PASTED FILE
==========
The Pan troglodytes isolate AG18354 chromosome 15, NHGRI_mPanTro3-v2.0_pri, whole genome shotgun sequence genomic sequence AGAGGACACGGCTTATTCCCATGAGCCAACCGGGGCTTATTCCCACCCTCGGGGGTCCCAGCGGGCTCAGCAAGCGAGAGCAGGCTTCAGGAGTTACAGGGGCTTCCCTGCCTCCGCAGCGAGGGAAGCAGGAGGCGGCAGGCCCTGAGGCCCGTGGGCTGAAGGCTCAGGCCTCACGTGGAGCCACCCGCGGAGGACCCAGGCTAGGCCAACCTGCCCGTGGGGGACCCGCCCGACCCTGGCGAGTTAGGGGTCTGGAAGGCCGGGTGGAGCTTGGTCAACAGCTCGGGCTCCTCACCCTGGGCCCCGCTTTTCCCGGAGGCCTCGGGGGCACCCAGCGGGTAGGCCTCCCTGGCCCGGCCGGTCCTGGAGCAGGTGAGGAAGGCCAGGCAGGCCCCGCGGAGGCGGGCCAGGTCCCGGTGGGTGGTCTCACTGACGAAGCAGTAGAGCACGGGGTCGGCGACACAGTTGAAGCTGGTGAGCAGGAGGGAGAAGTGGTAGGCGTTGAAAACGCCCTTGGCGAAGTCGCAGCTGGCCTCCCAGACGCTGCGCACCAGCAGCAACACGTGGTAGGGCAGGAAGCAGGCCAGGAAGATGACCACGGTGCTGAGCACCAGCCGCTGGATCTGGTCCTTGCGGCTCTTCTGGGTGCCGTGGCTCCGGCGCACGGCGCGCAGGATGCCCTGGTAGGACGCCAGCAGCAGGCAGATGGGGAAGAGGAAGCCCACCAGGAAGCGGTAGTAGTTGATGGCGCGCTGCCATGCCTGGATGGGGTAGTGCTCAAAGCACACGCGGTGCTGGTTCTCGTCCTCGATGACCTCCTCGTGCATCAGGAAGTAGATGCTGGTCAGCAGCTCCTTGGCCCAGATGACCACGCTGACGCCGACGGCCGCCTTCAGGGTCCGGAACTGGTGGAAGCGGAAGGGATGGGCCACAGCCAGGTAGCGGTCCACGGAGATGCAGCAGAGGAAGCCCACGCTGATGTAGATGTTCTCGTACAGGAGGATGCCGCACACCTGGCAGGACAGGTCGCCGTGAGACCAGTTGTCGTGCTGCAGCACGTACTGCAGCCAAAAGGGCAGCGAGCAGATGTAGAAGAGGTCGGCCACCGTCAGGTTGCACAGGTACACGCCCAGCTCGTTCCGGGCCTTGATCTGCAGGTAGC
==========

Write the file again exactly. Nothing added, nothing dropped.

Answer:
The Pan troglodytes isolate AG18354 chromosome 15, NHGRI_mPanTro3-v2.0_pri, whole genome shotgun sequence genomic sequence AGAGGACACGGCTTATTCCCATGAGCCAACCGGGGCTTATTCCCACCCTCGGGGGTCCCAGCGGGCTCAGCAAGCGAGAGCAGGCTTCAGGAGTTACAGGGGCTTCCCTGCCTCCGCAGCGAGGGAAGCAGGAGGCGGCAGGCCCTGAGGCCCGTGGGCTGAAGGCTCAGGCCTCACGTGGAGCCACCCGCGGAGGACCCAGGCTAGGCCAACCTGCCCGTGGGGGACCCGCCCGACCCTGGCGAGTTAGGGGTCTGGAAGGCCGGGTGGAGCTTGGTCAACAGCTCGGGCTCCTCACCCTGGGCCCCGCTTTTCCCGGAGGCCTCGGGGGCACCCAGCGGGTAGGCCTCCCTGGCCCGGCCGGTCCTGGAGCAGGTGAGGAAGGCCAGGCAGGCCCCGCGGAGGCGGGCCAGGTCCCGGTGGGTGGTCTCACTGACGAAGCAGTAGAGCACGGGGTCGGCGACACAGTTGAAGCTGGTGAGCAGGAGGGAGAAGTGGTAGGCGTTGAAAACGCCCTTGGCGAAGTCGCAGCTGGCCTCCCAGACGCTGCGCACCAGCAGCAACACGTGGTAGGGCAGGAAGCAGGCCAGGAAGATGACCACGGTGCTGAGCACCAGCCGCTGGATCTGGTCCTTGCGGCTCTTCTGGGTGCCGTGGCTCCGGCGCACGGCGCGCAGGATGCCCTGGTAGGACGCCAGCAGCAGGCAGATGGGGAAGAGGAAGCCCACCAGGAAGCGGTAGTAGTTGATGGCGCGCTGCCATGCCTGGATGGGGTAGTGCTCAAAGCACACGCGGTGCTGGTTCTCGTCCTCGATGACCTCCTCGTGCATCAGGAAGTAGATGCTGGTCAGCAGCTCCTTGGCCCAGATGACCACGCTGACGCCGACGGCCGCCTTCAGGGTCCGGAACTGGTGGAAGCGGAAGGGATGGGCCACAGCCAGGTAGCGGTCCACGGAGATGCAGCAGAGGAAGCCCACGCTGATGTAGATGTTCTCGTACAGGAGGATGCCGCACACCTGGCAGGACAGGTCGCCGTGAGACCAGTTGTCGTGCTGCAGCACGTACTGCAGCCAAAAGGGCAGCGAGCAGATGTAGAAGAGGTCGGCCACCGTCAGGTTGCACAGGTACACGCCCAGCTCGTTCCGGGCCTTGATCTGCAGGTAGC